Women’s Sports Foundation President Jessica Mendoza, teams up with pro skier Grete Eliassen and others, to celebrate National Girls and Women in Sports Day 2010!
National Girls and Women in Sports Days coalition members, including Foundation President Jessica Mendoza, gathered at Senate Russell Building 485 in Washington, D.C., for a briefing on the Senate’s High School Sports Collection Act (S-471) and the House of Representatives’ High School Athletics Accountability Act of 2009 (HR-282). The purpose of the briefing, to encourage the passing of both bills that are designed to compel the collection and examination of high school athletic participation statistics, is essential to the development and enhancement of athletic opportunity for high school girls across the country.
National Women’s Law Center Senior Counsel Neena Chaudhry began the briefing with opening remarks, reminding the standing-room only crowd of both the progress made toward gender equity in sport and also, the importance to the continuance of that progress in the passing of both bills.
“While we have made significant strides towards equity in athletics, we have a long way to go. Women and girls still do not receive equal opportunities to play sports, and they are not treated equally when they do play. While federal law requires colleges to make gender equity in sports information publicly available each year, high schools are not required to disclose these data, making it difficult to ensure fairness at the secondary school level,” said Chaudhry.
For perspective from a high school student-athlete whose experience would be directly impacted by the passing of the bills, high school basketball player Kendra Johnson then spoke. Speaking to the power of sports her life, Johnson said that although she began to play sports because her “mother made her,” she now understands the positive, almost unmatched influence her involvement has had.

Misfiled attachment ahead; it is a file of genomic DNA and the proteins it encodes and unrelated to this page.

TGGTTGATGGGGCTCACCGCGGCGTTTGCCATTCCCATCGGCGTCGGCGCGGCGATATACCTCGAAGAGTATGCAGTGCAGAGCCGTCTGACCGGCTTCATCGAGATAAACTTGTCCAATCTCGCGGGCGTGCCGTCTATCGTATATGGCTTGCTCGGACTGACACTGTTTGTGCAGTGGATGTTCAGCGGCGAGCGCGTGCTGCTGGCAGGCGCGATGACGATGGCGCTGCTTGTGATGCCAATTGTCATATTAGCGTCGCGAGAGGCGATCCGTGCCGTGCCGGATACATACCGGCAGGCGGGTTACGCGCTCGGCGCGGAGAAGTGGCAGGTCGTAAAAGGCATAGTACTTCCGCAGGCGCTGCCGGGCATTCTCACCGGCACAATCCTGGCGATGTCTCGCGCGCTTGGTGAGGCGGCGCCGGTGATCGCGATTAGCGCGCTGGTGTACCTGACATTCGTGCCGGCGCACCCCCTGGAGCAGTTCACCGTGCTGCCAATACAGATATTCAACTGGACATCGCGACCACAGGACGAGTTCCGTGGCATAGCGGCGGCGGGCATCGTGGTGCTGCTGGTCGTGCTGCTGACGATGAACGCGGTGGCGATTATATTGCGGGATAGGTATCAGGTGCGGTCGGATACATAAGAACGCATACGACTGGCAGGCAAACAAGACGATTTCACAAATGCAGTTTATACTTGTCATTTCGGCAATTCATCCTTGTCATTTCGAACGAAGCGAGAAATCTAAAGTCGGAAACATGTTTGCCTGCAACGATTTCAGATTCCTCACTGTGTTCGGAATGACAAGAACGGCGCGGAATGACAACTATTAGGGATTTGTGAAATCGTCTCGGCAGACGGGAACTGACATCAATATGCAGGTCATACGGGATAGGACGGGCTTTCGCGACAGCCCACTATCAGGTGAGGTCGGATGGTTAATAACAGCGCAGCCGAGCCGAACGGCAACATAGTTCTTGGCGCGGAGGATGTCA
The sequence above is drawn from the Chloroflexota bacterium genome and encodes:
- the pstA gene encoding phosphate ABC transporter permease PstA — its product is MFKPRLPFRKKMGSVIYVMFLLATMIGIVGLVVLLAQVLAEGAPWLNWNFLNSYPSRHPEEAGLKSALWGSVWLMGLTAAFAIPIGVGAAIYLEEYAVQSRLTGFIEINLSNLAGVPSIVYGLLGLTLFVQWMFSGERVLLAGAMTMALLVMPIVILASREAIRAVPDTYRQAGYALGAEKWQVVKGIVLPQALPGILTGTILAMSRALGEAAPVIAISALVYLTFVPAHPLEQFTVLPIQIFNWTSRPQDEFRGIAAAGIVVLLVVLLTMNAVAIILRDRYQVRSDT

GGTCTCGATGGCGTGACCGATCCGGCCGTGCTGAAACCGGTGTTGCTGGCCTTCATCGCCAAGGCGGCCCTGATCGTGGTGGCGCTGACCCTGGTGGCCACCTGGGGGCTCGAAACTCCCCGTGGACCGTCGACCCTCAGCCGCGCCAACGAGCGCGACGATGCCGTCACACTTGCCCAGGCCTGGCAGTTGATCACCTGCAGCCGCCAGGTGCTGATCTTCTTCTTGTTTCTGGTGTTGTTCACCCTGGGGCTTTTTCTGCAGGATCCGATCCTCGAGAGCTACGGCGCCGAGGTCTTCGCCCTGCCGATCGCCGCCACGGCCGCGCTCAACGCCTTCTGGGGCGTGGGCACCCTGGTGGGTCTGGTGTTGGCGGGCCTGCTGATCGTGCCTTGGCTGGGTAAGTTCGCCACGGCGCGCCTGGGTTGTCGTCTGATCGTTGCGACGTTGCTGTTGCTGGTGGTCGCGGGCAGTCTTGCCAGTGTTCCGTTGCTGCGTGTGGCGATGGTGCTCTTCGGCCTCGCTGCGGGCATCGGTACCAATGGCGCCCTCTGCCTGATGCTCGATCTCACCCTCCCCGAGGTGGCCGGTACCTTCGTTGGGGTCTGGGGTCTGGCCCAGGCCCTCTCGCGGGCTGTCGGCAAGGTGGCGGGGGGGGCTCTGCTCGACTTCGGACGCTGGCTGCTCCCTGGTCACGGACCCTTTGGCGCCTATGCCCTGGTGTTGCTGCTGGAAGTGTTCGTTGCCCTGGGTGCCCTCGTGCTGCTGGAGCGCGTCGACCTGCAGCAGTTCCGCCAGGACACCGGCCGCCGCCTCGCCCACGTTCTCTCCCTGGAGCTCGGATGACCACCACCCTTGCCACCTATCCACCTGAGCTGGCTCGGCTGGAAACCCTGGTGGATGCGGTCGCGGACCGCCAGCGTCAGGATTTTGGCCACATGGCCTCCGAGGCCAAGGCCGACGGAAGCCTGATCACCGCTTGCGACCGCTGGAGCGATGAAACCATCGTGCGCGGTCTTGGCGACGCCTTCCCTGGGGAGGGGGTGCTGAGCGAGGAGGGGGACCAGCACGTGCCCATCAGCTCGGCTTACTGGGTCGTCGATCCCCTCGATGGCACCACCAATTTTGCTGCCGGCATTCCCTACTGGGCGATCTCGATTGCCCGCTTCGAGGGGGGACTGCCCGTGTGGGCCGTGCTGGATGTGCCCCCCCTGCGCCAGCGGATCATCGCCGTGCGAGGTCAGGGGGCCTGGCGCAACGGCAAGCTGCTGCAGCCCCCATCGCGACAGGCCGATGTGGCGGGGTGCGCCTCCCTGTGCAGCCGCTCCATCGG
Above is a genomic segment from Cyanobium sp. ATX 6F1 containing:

Next to speak was Foundation President Mendoza, whose turn focused on her personal experiences in sport. As an Olympic gold medalist in softball and Stanford University graduate, Mendoza’s access to sports as a high school player immensely impacted her life. While speaking, she stressed the importance of the bills, and emphasized that every girl should have the same opportunity as she, saying “we can’t help the programs if we don’t know where the need is.”
Closing the briefing was Peg Pennepacker, Assistant Principal & Athletic Director and Susquehanna Township School District (Penn.) She spoke in summation of those before her, yet, at the same time, conveyed a common misconception about girls’ interest in sports.
“Interest does not develop in a vacuum. It is a function of opportunity and experience,” she said.
Introduced to the House in 2009 by Rep. Louise Slaughter (D-NY) and Sen. Shelly Moore Capito (R-WV), the bi-partisan High School Athletics Accountability Act of 2009 had, as of one week ago, 67 co-sponsors. Brought before the Senate in 2009 by Sen. Olympia J. Snowe (R-Maine) and Sen. Patty Murray (D- Wash.), the also-bi-partisan High School Sports Collection Act had eight cosponsors of the bill. It is the hope of the NGWSD coalition that those who acted as co-sponsors in 2009 will do the same in 2010’s government session, and those we had not yet done so, will co-sponsor for the first time in 2010.
NGWSD events continue on Wednesday, February 3, as groups comprised of representatives from coalition organizations will visit over thirty members of Congress. Champion female athletes secured by the Women’s Sports Foundation will be present in each meeting. Confirmed athletes for this year include Jessica Mendoza (softball), Grete Eliassen (skiing), Lillian Greene-Chamberlain (Track &Field) and Donna de Varona (swimming).
For more on this, please visit The Women’s Sports Foundation Online.